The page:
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Publication Detail
Prevalence and early-life determinants of mid-life multimorbidity: evidence from the 1970 British birth cohort
  • Publication Type:
    Journal article
  • Authors:
    Gondek D, Bann D, Brown M, Hamer M, Sullivan A, Ploubidis GB
  • Publication date:
    28/07/2021
  • Journal:
    BMC Public Health
  • Volume:
    21
  • Issue:
    1
  • Article number:
    1319
  • Status:
    Published
  • Country:
    England
  • Print ISSN:
    1471-2458
  • PII:
    10.1186/s12889-021-11291-w
  • Language:
    English
  • Keywords:
    Birth cohorts, Determinants of health, Mid-life, Risk factors, UK
  • Notes:
    This article is licensed under a Creative Commons Attribution 4.0 International License, which permits use, sharing, adaptation, distribution and reproduction in any medium or format, as long as you give appropriate credit to the original author(s) and the source, provide a link to the Creative Commons licence, and indicate if changes were made. The images or other third party material in this article are included in the article's Creative Commons licence, unless indicated otherwise in a credit line to the material. If material is not included in the article's Creative Commons licence and your intended use is not permitted by statutory regulation or exceeds the permitted use, you will need to obtain permission directly from the copyright holder. To view a copy of this licence, visit http://creativecommons.org/licenses/by/4.0/. The Creative Commons Public Domain Dedication waiver (http://creativecommons.org/publicdomain/zero/1.0/) applies to the data made available in this article, unless otherwise stated in a credit line to the data.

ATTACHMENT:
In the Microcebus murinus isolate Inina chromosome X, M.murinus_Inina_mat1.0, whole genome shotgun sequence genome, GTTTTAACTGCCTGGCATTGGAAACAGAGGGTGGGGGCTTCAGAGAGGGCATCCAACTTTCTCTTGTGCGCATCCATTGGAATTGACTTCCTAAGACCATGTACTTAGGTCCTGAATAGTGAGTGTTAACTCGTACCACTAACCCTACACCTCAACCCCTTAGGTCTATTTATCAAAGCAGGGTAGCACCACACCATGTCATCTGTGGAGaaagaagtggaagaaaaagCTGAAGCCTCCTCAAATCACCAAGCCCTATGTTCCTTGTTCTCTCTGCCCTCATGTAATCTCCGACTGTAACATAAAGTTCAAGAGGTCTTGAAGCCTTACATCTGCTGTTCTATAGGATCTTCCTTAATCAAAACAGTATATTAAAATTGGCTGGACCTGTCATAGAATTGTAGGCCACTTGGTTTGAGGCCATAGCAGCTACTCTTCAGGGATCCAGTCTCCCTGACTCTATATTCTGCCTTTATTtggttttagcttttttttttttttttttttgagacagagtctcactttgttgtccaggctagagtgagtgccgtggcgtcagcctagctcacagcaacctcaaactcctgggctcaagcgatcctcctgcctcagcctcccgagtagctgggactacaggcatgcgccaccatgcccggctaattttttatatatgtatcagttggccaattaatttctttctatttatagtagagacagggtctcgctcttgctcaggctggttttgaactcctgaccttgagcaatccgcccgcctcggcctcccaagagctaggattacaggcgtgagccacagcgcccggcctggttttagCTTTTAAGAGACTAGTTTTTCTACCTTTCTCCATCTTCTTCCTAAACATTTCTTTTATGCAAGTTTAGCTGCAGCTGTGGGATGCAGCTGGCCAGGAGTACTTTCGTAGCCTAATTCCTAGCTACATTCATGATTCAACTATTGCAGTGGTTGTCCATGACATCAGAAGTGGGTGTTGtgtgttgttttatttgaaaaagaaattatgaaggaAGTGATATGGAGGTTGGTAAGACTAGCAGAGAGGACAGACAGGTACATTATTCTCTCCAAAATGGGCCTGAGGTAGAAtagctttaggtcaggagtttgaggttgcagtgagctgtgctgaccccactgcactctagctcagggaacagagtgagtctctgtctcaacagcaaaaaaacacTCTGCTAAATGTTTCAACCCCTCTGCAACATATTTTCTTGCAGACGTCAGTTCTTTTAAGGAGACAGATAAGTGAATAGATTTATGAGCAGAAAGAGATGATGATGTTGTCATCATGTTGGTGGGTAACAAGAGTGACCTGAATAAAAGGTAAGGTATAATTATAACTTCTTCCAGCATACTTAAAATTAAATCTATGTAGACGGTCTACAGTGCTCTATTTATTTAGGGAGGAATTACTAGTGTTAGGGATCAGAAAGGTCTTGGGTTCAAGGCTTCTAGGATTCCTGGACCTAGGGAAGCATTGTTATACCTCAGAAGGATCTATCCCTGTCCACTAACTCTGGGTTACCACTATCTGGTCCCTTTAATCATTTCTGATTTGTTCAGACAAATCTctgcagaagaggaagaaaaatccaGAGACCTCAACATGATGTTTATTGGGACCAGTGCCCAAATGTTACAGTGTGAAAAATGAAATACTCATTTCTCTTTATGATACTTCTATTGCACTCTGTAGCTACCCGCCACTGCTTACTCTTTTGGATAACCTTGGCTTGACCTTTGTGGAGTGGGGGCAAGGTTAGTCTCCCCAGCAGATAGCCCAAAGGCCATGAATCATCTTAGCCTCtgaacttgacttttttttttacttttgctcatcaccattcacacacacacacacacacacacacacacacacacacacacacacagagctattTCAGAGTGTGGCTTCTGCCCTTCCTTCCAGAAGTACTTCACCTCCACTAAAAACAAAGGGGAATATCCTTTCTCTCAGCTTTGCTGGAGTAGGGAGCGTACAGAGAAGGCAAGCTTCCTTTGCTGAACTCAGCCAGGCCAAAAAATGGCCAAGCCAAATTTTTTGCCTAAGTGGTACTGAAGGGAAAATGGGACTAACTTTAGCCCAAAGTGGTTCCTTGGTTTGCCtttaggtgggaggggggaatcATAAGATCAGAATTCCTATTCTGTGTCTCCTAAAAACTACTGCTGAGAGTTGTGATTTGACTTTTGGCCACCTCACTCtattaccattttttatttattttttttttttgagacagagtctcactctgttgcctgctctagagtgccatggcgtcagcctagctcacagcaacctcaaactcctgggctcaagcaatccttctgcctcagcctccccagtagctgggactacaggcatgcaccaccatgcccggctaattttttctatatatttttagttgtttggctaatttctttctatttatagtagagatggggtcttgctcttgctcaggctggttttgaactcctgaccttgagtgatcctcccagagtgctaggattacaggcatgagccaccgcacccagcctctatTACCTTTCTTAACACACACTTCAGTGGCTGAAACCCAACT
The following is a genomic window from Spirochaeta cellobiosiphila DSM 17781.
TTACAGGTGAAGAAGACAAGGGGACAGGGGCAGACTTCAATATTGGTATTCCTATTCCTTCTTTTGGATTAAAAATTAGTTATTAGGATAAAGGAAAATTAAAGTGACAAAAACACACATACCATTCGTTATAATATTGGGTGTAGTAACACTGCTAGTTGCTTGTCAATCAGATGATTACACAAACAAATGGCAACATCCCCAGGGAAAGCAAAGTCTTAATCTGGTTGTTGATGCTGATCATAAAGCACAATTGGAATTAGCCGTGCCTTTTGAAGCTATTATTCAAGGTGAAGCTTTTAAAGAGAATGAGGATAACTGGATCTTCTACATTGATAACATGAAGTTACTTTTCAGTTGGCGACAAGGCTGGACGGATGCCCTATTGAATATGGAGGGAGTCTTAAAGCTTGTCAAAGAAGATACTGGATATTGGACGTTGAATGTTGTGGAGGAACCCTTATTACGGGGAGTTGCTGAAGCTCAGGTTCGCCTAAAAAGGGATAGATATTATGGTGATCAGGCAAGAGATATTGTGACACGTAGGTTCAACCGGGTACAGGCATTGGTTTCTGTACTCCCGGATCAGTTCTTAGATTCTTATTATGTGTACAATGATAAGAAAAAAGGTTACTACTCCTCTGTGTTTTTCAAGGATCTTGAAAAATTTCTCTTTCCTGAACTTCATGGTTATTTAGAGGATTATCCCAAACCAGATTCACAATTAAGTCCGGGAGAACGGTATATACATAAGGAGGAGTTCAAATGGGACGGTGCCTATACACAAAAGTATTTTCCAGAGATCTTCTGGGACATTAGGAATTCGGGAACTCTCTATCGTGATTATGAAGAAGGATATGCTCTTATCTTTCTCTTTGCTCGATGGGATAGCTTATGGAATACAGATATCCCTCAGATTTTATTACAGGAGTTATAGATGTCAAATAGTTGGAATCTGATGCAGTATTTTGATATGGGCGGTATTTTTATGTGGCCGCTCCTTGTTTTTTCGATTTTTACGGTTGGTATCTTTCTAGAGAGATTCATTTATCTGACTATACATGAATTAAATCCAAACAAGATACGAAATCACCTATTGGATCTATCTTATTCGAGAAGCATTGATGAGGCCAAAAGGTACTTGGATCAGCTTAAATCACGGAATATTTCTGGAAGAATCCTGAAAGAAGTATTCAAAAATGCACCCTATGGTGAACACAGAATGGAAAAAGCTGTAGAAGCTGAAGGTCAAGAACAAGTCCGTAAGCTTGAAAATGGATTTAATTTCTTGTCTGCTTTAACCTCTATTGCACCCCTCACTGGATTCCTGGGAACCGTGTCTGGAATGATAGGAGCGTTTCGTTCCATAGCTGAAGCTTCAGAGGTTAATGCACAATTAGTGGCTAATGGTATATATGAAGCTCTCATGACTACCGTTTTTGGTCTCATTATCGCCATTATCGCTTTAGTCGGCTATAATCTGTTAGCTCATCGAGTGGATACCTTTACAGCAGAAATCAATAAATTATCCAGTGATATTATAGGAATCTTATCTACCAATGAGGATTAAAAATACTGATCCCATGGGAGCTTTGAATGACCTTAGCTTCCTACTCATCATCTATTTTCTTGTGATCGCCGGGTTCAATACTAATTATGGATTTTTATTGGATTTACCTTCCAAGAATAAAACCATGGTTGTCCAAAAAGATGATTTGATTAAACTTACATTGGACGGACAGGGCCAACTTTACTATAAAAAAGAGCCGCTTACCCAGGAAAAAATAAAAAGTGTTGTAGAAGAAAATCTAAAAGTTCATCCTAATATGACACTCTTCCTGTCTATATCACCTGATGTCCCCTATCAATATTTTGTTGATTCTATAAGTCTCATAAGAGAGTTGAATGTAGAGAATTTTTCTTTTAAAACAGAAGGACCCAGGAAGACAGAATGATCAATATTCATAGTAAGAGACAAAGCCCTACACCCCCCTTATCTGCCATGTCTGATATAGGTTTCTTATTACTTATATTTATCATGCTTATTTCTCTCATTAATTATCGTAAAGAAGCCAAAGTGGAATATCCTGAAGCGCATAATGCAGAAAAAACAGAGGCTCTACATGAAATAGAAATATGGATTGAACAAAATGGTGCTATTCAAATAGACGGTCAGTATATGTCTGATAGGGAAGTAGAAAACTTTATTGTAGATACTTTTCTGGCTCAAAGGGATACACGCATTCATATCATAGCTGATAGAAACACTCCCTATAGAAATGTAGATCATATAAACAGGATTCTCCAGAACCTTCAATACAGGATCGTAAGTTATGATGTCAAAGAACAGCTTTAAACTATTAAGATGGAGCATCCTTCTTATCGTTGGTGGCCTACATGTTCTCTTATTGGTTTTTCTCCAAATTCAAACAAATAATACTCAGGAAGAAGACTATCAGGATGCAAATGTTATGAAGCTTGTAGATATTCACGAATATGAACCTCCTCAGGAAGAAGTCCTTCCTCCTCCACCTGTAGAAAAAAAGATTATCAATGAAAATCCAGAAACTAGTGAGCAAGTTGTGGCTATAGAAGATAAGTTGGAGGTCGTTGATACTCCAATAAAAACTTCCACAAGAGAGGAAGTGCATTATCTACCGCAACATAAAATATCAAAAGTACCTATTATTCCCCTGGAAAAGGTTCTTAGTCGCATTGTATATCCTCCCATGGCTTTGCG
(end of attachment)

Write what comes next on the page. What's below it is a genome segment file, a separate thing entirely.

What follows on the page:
Abstract
BACKGROUND: We sought to: [1] estimate the prevalence of multimorbidity at age 46-48 in the 1970 British Cohort Study-a nationally representative sample in mid-life; and [2] examine the association between early-life characteristics and mid-life multimorbidity. METHOD: A prospective longitudinal birth cohort of a community-based sample from the 1970 British Cohort Study (BCS70). Participants included all surviving children born in mainland Britain in a single week in April 1970; the analytical sample included those with valid data at age 46-48 (n = 7951; 2016-2018). The main outcome was multimorbidity, which was operationalised as a binary indicator of two or more long-term health conditions where at least one of these conditions was of physical health. It also included symptom complexes (e.g., chronic pain), sensory impairments, and alcohol problems. RESULTS: Prevalence of mid-life multimorbidity was 33.8% at age 46-48. Those with fathers from unskilled social occupational class (vs professional) at birth had 43% higher risk of mid-life multimorbidity (risk ratio = 1.43, 95% confidence interval 1.15 to 1.77). After accounting for potential child and family confounding, an additional kilogram of birthweight was associated with 10% reduced risk of multimorbidity (risk ratio = 0.90, 95% confidence interval 0.84 to 0.96); a decrease of one body mass index point at age 10 was associated with 3% lower risk (risk ratio = 1.03, 95% confidence interval 1.01 to 1.05); one standard deviation higher cognitive ability score at age 10 corresponded to 4% lower risk (risk ratio = 0.96, 95% confidence interval 0.91 to 1.00); an increase of one internalising problem at age 16 was equated with 4% higher risk (risk ratio = 1.04, 95% confidence interval 1.00 to 1.08) and of one externalising problem at age 16 with 6% higher risk (risk ratio = 1.06, 1.03 to 1.09). CONCLUSION: Prevalence of multimorbidity was high in mid-life (33.8% at age 46-48) in Britain. Potentially modifiable early-life exposures, including early-life social circumstances, cognitive, physical and emotional development, were associated with elevated risk of mid-life multimorbidity.
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